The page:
Georgia is blessed with a healthy white-tailed deer population that provides diverse recreational opportunities and generates significant economic vitality. However, white-tailed deer can present a variety of management challenges as we strive to maintain a sustainable deer population within appropriate biological, ecological, and sociological limits.
While there is no statewide season and bag limit structure that will meet the desires of everyone, Georgia’s current regulations are designed to provide a framework for deer managers to use when establishing site-specific management strategies. Extreme variations in deer densities can exist within an area; therefore, responsible deer management by landowners and hunting clubs is essential – especially proper doe harvest rates. It is hunters’ responsibility to establish management objectives on the property they hunt.
When determining those objectives it is critical to consider property size, habitat conditions, and management of adjacent properties. Establishing doe harvest per land area can be an effective tool. General guidelines for appropriate doe harvest rates across Georgia are: one doe per 75 acres to decrease density; one doe per 150 acres to stabilize density; or one doe per 200 acres to increase density.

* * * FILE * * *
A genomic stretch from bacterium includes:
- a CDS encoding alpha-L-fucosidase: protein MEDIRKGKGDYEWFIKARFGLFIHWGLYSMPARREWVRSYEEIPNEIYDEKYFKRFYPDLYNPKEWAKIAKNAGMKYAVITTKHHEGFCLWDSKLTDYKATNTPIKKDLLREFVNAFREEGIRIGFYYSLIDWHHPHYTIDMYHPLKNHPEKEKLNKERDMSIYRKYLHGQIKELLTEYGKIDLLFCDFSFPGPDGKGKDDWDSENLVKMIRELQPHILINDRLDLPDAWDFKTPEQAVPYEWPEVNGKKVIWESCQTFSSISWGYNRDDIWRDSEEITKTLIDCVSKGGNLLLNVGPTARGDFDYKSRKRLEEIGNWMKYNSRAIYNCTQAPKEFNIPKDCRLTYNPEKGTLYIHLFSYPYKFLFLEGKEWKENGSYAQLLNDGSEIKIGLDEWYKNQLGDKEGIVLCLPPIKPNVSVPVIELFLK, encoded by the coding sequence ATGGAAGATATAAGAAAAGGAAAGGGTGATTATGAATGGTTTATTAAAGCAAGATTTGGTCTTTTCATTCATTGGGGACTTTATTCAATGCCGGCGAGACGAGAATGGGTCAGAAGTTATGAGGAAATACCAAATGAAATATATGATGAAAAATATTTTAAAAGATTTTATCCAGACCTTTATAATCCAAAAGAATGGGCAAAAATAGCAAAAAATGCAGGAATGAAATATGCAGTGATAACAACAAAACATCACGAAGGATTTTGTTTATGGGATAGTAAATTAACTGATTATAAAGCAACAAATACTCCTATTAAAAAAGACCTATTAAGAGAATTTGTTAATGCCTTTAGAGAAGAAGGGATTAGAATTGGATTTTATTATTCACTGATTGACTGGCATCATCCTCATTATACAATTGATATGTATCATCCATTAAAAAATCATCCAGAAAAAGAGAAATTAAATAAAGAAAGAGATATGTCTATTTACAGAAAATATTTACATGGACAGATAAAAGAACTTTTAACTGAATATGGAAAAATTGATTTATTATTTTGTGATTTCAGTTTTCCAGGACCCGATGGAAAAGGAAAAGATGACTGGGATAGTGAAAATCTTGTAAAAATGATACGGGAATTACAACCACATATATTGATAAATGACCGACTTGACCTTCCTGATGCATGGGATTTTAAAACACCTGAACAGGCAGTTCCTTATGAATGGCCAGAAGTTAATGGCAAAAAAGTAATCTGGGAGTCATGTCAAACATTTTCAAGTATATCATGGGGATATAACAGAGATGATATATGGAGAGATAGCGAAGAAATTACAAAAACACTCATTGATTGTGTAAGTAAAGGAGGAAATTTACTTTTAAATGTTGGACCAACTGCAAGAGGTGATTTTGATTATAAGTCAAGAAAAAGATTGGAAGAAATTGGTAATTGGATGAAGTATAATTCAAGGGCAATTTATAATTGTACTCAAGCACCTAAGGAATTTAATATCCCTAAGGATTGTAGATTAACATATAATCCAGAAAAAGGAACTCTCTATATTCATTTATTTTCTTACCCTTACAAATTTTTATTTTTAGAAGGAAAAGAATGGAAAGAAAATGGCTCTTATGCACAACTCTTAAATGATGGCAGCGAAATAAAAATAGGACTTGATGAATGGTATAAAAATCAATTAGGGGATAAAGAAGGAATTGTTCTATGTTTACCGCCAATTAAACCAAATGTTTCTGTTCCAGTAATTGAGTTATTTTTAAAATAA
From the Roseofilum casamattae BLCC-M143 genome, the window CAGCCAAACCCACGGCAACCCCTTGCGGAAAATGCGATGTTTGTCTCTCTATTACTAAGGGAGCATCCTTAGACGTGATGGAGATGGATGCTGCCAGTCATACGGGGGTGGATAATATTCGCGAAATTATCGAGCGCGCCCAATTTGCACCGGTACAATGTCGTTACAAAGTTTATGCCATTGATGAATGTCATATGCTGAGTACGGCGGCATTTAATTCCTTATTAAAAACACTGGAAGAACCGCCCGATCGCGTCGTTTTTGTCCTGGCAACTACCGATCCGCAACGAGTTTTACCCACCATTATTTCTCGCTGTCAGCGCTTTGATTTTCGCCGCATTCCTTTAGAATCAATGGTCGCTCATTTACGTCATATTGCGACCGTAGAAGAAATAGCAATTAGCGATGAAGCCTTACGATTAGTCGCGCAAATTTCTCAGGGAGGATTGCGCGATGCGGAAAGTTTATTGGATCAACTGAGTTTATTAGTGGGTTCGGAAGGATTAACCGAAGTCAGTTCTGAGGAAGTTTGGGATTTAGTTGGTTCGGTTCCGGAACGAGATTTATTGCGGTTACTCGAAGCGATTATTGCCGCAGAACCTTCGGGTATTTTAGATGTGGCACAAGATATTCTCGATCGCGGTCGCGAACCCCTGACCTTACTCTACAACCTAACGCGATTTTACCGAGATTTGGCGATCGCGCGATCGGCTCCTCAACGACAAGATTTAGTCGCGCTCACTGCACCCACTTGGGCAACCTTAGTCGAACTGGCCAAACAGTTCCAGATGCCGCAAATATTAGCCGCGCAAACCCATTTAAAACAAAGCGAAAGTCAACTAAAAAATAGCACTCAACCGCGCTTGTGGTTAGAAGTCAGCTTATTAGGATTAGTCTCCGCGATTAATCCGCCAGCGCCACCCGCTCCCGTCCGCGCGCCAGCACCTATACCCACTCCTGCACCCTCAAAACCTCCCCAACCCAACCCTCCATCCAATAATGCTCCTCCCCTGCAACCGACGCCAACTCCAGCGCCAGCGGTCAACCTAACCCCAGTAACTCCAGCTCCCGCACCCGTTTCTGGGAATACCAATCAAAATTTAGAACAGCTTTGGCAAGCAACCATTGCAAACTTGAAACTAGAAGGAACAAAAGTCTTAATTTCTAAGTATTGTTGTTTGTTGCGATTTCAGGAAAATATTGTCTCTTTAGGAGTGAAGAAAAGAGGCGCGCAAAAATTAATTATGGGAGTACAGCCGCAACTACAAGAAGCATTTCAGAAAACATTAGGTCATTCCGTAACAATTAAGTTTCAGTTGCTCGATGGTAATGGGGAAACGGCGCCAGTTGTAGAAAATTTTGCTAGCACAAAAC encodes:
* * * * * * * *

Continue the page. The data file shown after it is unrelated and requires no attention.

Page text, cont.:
Keep in mind that these guidelines may not be applicable in all areas and are no substitute for objective population monitoring, which is critical to a successful deer management program.
Georgia hunters can get technical assistance for creating a management program from Wildlife Resources Division’s professional biologists or a private biologist. However, biological recommendations are only as good as the information provided. Objective biological data result in better recommendations.
Effective deer management requires more work than simply killing deer. At a minimum, biological data should be kept on each deer harvested (e.g., sex, age, weight, antler measurements). In many instances, a harvest strategy that is more restrictive than the statewide framework may be needed. Either-sex days and bag limits are effective at protecting statewide and regional populations from over-harvest, but they cannot provide the same protection for every single property. This is why site-specific, property-level deer management is vital to successful deer management.
Ultimately, the solution rests in the hands of Georgia’s deer hunters and their willingness to practice voluntary restraint and responsible deer management.
Regulations in red are new this year.
Purple text indicates an important note.